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OPNT: Acquires Drinabant for Acute Cannabinoid Overdose…

By David Bautz, PhD



Business Update

Acquires Drinabant for Acute Cannabinoid Overdose

On December 26, 2018, Opiant Pharmaceuticals, Inc. (OPNT) announced the acquisition of drinabant, a novel CB-1 receptor antagonist, for the treatment of acute cannabinoid overdose (ACO). Opiant will pay Sanofi an upfront payment of $500,000 and will be responsible for all development and commercialization activities.

ACO in adults, which typically occurs from the ingestion of marijuana edibles or the use of synthetic cannabinoids, can result in anxiety, nausea, agitation, and hallucinations. In children, in which the cause is almost always accidental ingestion of edibles, ACO can be more serious and present as lethargy, ataxia, hypoventilation, and possibly vomiting and seizures (Richards et al., 2017). ACO from edible marijuana is typically more pronounced due to the delayed onset from oral absorption, which can lead novice users to take additional edible products before the effects are felt. This can ultimately result in severe effects if left untreated, including reports of suicide from marijuana-induced psychosis. Synthetic cannabinoids (“spice” or “K2”) present a unique challenge due to their potency and the potential for neuropsychiatric and cardiovascular symptoms (Monte et al., 2014) along with the potential for death (Shanks et al., 2015).

Due to the legalization of marijuana in an increasing number of states, the rate of ACO is expected to rise from an estimated one million visits to the ER in 2016. In addition, there is evidence to suggest that ACO from the use of synthetic cannabinoids is increasing (Trecki et al., 2015).

Drinabant is one of a number of CB-1 receptor antagonists developed by pharmaceutical companies in the 2000’s. These compounds were tested for a number of indications, including obesity, schizophrenia, Alzheimer’s, and smoking cessation. Sanofi conducted multiple Phase 1 and 2 clinical trials with drinabant and has an extensive safety database on the oral administration of the drug. A study by the Center for Human Drug Research showed that orally administered drinabant inhibits the effect of Δ-9-tetrahydrocannabinol (THC), the major psychoactive component of cannabis (Zuurman et al., 2010). Although effective when administered orally, Opiant will be developing an injectable form of drinabant for use in treating ACO such that it can rapidly reverse the symptoms of the condition, which may not be possible with oral administration due to the drug’s prolonged onset of action.

Additional Patent Listing for NARCAN® Nasal Spray

On December 24, 2018, Opiant announced that U.S. Patent No. 10,085,937, which covers methods of use for the 4 mg form of NARCAN® Nasal Spray, is now listed in the U.S. FDA “Orange Book”. The patent claims methods for using the 4 mg dose of NARCAN Nasal Spray to treating opioid overdose as well as for drug products adapted for use in a pre-primed nasal delivery device containing an opioid receptor antagonist. The company currently has eight listed patents in the Orange Book for NARCAN® Nasal Spray, with five of them covering the 4 mg dose.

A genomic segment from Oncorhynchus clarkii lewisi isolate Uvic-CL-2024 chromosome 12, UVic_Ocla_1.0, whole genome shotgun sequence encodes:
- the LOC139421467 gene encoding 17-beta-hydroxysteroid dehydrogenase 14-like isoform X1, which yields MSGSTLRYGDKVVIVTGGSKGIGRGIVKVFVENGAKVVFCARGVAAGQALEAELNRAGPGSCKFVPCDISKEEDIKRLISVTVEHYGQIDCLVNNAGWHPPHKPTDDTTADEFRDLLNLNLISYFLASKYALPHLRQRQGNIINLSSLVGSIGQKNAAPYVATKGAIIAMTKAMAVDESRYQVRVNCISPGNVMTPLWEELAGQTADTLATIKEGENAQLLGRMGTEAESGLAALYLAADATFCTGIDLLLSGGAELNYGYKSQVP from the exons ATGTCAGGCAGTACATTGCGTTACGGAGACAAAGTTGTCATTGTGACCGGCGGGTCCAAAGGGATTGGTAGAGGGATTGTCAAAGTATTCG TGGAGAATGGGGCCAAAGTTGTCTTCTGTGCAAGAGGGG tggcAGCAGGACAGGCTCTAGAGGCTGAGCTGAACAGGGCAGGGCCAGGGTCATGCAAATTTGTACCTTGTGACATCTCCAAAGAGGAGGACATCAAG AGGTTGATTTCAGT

Phase 2 Data from Bulimia Nervosa Trial in 1Q19

In November 2018, Opiant announced that the last patient has completed their last visit in the Phase 2 trial of OPNT001, a naloxone nasal spray, in bulimia nervosa (BN). BN is a serious and potentially life-threatening eating disorder characterized by a cycle of binge eating and purging. BN affects approximately 1-2% of the adult population with 80% of those affected being female. Complications of BN include dehydration, heart problems, severe tooth decay and gum disease, anxiety and depression, and increased risk of suicide.

The only pharmacological agent approved to treat BN is fluoxetine (Prozac®). Two multicenter, double blind, placebo controlled randomized clinical trials of fluoxetine found that a 60 mg dose resulted in a statistically significant reduction in binge eating and vomiting episodes compared to placebo regardless of whether a patient was also suffering from depression, while a 20 mg dose of fluoxetine was only effective in those that did not also have depression (Goldstein et al., 1999). While effective, fluoxetine has a number of potential adverse side effects including increased suicidal thoughts, sleep problems, headache, dizziness, and gastrointestinal issues.

The randomized, double blind, placebo controlled Phase 2 clinical trial of OPNT001 enrolled 86 patients at 19 clinical sites in the United Kingdom who have been diagnosed with BN. The study will evaluate OPNT001’s safety and tolerability as well as its impact on various clinical outcomes, including change in eating behavior. The primary endpoint of the study is a reduction in binge eating days. We anticipate topline results in the first quarter of 2019.


We view the acquisition of drinabant as a smart move as Opiant looks to establish itself as the leader in overdose and addiction treatments. The small upfront fee, positive clinical data, and a substantial safety database de-risk the program significantly, and with an increase in the number of individuals with access to marijuana products we believe the incidence of ACO is likely to continue to climb. While we do not believe ACO will rise to the epidemic proportions of the ongoing opioid crisis, we believe that an effective ACO treatment could potentially have peak sales of $100 million, especially if it is able to reduce the cost to treat patients (i.e., eliminate the necessity to monitor patients in hospitals until the drugs’ effects wear off). The addition of drinabant to our model has increased our valuation to $54.

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